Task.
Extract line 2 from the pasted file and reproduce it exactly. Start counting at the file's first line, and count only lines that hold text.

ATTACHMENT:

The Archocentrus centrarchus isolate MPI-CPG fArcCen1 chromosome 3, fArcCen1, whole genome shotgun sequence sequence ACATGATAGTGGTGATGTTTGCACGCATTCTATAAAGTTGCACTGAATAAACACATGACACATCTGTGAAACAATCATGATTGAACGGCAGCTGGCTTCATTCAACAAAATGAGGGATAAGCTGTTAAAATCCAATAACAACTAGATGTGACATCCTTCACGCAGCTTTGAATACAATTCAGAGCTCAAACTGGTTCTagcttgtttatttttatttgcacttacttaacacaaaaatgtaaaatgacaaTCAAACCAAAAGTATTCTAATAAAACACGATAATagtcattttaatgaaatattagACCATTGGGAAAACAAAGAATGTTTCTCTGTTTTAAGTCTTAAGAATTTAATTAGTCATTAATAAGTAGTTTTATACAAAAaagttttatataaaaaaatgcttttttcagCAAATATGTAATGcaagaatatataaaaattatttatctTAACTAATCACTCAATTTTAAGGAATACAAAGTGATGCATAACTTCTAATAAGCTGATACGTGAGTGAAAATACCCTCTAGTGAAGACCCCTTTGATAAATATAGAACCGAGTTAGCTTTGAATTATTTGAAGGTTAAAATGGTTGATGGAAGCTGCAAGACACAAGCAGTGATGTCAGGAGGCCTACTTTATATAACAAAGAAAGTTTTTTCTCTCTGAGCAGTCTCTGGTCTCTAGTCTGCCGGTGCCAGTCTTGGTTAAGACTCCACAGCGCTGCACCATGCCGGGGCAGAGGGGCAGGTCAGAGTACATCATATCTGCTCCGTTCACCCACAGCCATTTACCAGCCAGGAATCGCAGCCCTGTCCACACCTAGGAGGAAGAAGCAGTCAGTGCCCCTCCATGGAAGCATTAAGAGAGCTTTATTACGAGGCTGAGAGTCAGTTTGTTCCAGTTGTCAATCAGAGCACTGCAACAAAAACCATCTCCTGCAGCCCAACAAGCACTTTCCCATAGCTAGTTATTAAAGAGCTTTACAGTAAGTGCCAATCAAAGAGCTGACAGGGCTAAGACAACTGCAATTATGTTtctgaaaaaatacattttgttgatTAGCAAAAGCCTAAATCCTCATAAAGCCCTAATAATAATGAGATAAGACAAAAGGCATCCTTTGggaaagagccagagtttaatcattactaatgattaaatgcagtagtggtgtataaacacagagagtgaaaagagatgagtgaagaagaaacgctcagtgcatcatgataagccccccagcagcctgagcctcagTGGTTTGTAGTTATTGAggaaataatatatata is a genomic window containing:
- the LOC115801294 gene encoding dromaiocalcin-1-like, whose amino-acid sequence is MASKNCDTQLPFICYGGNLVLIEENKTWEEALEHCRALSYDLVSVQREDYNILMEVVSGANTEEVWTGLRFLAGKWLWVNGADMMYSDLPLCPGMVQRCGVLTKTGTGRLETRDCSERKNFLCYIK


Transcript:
- the LOC115801294 gene encoding dromaiocalcin-1-like, whose amino-acid sequence is MASKNCDTQLPFICYGGNLVLIEENKTWEEALEHCRALSYDLVSVQREDYNILMEVVSGANTEEVWTGLRFLAGKWLWVNGADMMYSDLPLCPGMVQRCGVLTKTGTGRLETRDCSERKNFLCYIK